Joni on the Mantelpiece

 

They met in Paris, first, temple street, 2nd floor,
Capricious teenagers cavorting into their twenties,
Ardent and ernest, like you were once, in Greece,
In Californian climes, casually cruising that fragrance
Of embryonic adulthood, a god-fearing blonde
And a darker haired homo reading her his poems,
Pathetic irrational rhymes while she postulated
His meaning, his leaning, his lust, his hunger,
Different to hers, he was meat and she vegan,
Excessively, and a virgin, implausibly, but they danced
For a while, boho style, in their condo by Picasso,
In that marshland, tumbling through your tunes,
Cords you’d constructed, teased and twisted
Around your fingers, round your head, birthing
An early cognisance for that circle game,
The courting of the carousel they considered not
In their templed tower, seeing not the jest of life,
The godforsaken gamble, that game with terminus
At the top, where someone wins and the other one whines.

They slept in Paris, France, hitched up in a hotel,
On a rainy night, duetting in a double bed, withered
Wallpaper wilting over them as she caressed the keys
Of her Casio, covetous to sink between the sheets,
Descend within his dreams, distant and different to hers,
She sensed an extrinsic eroticism in every opposite,
An insatiable enigma in all that was alien, she giggled
Girlishly at the sumptuous sadness of the songs she sung
While it aroused in him a wilfulness, a wonder, a world
To be part, he drifted through dreams where fingers,
Other fingers, not hers, not his, freshly fervent fingers
Pressed him, played him, taught him, turned him on
As she lay, sidelined, solitary, single, sitting up
All the night, just like you said, to see who in the world
He might be, as if that might, in turn, unveil the truth
Of who was she. She was beautiful, he wanted to say,
But he could never tell her, truthfully, she could never
Understand his appreciation at a distance, his admiration
Without temptation but she drew him in, nonetheless,
Thrilled him with her air of ease, the breeze she swept
Into a single shift of the hand, flicker of the finger
As she perfumed, pouted, played the blues, blue,
Your Blue, hey blue, here is a song for you, you said.

They lived in Paris, once, in the 3rd, 2 rooms, a comical
Shelter that boycotted sunlight and a battered boiler
She duelled with at dawn with a horned heel
Of a working girl’s shoe as if to shock him from slumbers
Of wet dreams, far from her unspotted longing,
They were living together but a world apart, searching
For something to seduce them, a crown to anchor them
From the force that pulled and pushed them apart,
She was Marcie in her coat of flowers, dusting tables
With his shirt, just like you foretold, and he the fool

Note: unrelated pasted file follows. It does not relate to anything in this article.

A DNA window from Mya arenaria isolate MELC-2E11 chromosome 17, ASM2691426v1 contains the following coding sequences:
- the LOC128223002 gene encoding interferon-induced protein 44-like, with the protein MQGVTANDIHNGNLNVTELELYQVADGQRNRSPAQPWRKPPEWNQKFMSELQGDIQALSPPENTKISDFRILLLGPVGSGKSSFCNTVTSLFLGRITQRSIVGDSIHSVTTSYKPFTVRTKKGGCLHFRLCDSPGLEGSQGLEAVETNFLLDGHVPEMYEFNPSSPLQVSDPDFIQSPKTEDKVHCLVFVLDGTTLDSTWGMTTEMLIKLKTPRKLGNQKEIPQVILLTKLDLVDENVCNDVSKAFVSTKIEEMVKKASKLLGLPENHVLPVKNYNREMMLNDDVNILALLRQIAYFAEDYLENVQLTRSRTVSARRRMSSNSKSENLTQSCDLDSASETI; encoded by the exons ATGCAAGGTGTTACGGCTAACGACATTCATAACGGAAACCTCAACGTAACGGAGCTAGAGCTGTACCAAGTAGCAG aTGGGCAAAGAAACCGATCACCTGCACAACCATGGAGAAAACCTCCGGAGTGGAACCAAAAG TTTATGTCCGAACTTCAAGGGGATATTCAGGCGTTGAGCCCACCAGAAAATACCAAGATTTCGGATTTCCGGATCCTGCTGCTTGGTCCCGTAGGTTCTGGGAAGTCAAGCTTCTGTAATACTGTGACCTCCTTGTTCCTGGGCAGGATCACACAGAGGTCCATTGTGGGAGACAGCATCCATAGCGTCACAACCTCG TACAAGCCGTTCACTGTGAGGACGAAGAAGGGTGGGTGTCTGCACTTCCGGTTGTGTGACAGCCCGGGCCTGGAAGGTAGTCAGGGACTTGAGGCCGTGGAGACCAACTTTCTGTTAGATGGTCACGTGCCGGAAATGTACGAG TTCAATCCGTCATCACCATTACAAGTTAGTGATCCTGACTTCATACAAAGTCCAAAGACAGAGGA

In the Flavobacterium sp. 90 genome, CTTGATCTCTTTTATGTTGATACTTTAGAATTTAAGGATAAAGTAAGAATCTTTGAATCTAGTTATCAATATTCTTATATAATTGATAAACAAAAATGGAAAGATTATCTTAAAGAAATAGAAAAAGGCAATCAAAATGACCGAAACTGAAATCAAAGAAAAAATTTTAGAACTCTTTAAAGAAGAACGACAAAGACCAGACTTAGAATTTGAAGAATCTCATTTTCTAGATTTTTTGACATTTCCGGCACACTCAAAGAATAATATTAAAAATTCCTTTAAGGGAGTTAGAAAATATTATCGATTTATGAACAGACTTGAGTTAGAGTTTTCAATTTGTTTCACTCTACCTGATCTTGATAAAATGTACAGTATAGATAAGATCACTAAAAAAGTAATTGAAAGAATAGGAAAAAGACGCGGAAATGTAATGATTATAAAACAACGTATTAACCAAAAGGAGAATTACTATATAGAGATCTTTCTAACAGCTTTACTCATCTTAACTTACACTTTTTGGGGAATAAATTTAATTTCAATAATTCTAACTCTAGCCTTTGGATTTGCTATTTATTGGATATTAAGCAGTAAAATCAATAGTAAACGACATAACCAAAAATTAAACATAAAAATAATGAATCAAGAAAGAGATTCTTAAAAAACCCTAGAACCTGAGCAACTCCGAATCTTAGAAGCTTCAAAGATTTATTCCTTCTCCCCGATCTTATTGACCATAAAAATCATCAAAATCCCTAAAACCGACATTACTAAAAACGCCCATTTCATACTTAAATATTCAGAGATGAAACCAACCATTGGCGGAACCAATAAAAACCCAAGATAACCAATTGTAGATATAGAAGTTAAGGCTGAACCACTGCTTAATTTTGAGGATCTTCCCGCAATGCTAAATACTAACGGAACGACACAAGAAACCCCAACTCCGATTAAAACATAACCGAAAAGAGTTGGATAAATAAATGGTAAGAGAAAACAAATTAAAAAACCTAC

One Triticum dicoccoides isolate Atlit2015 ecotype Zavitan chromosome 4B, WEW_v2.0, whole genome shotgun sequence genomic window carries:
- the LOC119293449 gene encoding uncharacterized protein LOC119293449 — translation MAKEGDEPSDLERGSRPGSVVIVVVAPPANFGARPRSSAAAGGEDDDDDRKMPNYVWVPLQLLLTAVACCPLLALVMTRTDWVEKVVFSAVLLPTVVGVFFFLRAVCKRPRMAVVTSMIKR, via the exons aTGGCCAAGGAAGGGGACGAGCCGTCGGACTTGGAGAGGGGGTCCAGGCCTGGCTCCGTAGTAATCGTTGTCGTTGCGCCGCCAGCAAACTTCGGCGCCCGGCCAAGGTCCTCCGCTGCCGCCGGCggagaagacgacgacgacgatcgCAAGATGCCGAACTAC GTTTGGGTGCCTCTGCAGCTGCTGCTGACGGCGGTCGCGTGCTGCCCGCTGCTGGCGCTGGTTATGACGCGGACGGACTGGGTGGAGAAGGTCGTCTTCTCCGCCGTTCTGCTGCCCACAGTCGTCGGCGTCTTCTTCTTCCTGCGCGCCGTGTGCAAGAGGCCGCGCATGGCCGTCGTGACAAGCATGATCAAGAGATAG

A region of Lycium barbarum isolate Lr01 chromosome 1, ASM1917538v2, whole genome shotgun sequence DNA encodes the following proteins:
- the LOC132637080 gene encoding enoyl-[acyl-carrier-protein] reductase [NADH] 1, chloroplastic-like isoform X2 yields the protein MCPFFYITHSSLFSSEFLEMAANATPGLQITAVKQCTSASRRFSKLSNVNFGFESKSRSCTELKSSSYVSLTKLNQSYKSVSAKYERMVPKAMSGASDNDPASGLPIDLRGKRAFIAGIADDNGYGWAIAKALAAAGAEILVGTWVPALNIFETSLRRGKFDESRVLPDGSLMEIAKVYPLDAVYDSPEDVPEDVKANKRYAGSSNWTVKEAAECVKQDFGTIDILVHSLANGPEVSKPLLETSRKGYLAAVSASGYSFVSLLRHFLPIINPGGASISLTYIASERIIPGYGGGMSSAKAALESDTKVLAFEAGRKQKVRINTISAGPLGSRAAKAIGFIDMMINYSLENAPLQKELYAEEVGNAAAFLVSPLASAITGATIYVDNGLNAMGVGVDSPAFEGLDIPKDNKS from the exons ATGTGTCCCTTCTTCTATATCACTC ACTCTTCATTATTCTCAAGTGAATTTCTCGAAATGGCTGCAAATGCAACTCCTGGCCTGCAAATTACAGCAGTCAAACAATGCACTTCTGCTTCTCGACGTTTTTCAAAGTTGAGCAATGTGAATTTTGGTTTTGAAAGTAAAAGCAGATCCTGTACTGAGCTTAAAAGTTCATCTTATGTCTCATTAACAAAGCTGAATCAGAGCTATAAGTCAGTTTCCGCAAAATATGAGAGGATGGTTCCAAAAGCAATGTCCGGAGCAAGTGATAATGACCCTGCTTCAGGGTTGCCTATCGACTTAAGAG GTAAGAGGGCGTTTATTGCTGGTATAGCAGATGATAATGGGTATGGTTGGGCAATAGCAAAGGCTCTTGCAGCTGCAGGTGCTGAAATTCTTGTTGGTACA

Trying to satisfy her by filleting her fish for her friends
To eat, concocting cakes of chocolate towers to sooth
Untapped temptations, too tempting to be taken.
They were Adam and Eve, teasing each other
Without promises, naked on hissing lawns, brother
And sister, devouring early orchards of adulthood.

They played in Paris, that pair, carrying cases
Of choruses to back street bars, decorated
In shadow and light, like you too, in Canadian days,
Cascading blonde curiosities before the camera
Found you and music makers moulded you
Into all you never wanted, never treasured,
The pleasure to try ‘em, the trouble to leave ‘em,
They knew nothing, either, about the want
But the spotlight, it was tempting, back then,
The applause, the rounds resounding, you said,
But she was more classic than celtic, more Mitchell
Than McCarthy, the green fields were almost foreign
To the fairytale Irish drifter and her keyboard carrying
Pansy who missed nothing of the cow shite and
Colleens of their native land. They were deserters
In post war days, fleeing only peace and potatoes,
Looking for a longing to dissipate complacency,
They’d been train travellers, plane passengers,
Black crows with sights on something shiny,
Motivated movers, climbing corners to catch a taste,
A scent of what was yet to be and they found each other
Like that, bold, bare and brave for a while,
On their templed street, she was his Sharon
And he, the Joni, but they were destined
For only a 45, no 33 long player and the needle
Cut through the rhapsody that ruffled them,
Aroused them, but they were too lost in the song
To notice they were singing a solo now, serenading
Themselves in a self-important spotlight, red is
Angry, green is jealous, or so you said, so she fled
The tower and left him with Joni on the mantelpiece
Singing;
‘I can’t go back there anymore
You know my keys won’t fit the door
You know my thoughts don’t fit the man
They never can, they never can.’

 

All words and artwork by Damien B. Donnelly with a helping of Joni too.

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